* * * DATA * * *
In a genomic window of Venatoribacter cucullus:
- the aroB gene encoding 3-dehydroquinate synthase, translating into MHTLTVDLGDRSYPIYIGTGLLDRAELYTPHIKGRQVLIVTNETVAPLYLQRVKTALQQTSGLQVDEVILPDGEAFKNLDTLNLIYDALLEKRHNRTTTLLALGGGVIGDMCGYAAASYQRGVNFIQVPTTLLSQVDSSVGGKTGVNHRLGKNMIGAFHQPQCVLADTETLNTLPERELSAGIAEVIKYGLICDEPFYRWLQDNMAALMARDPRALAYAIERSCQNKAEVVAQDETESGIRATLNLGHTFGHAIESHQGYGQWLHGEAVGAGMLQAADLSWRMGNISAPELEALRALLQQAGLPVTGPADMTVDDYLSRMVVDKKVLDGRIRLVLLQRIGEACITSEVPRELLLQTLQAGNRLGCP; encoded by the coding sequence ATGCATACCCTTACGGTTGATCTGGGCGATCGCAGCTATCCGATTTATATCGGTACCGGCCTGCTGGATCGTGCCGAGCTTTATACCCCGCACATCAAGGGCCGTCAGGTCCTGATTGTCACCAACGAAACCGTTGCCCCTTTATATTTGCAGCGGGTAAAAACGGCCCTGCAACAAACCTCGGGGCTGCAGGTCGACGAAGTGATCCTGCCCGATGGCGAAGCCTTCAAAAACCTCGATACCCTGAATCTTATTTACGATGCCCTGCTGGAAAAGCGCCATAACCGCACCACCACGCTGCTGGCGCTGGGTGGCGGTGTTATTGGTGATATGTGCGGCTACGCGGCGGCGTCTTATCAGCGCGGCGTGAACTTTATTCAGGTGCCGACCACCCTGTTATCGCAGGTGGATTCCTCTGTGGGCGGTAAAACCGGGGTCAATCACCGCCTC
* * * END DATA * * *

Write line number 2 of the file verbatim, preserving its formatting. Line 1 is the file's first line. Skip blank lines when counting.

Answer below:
- the aroB gene encoding 3-dehydroquinate synthase, translating into MHTLTVDLGDRSYPIYIGTGLLDRAELYTPHIKGRQVLIVTNETVAPLYLQRVKTALQQTSGLQVDEVILPDGEAFKNLDTLNLIYDALLEKRHNRTTTLLALGGGVIGDMCGYAAASYQRGVNFIQVPTTLLSQVDSSVGGKTGVNHRLGKNMIGAFHQPQCVLADTETLNTLPERELSAGIAEVIKYGLICDEPFYRWLQDNMAALMARDPRALAYAIERSCQNKAEVVAQDETESGIRATLNLGHTFGHAIESHQGYGQWLHGEAVGAGMLQAADLSWRMGNISAPELEALRALLQQAGLPVTGPADMTVDDYLSRMVVDKKVLDGRIRLVLLQRIGEACITSEVPRELLLQTLQAGNRLGCP; encoded by the coding sequence ATGCATACCCTTACGGTTGATCTGGGCGATCGCAGCTATCCGATTTATATCGGTACCGGCCTGCTGGATCGTGCCGAGCTTTATACCCCGCACATCAAGGGCCGTCAGGTCCTGATTGTCACCAACGAAACCGTTGCCCCTTTATATTTGCAGCGGGTAAAAACGGCCCTGCAACAAACCTCGGGGCTGCAGGTCGACGAAGTGATCCTGCCCGATGGCGAAGCCTTCAAAAACCTCGATACCCTGAATCTTATTTACGATGCCCTGCTGGAAAAGCGCCATAACCGCACCACCACGCTGCTGGCGCTGGGTGGCGGTGTTATTGGTGATATGTGCGGCTACGCGGCGGCGTCTTATCAGCGCGGCGTGAACTTTATTCAGGTGCCGACCACCCTGTTATCGCAGGTGGATTCCTCTGTGGGCGGTAAAACCGGGGTCAATCACCGCCTC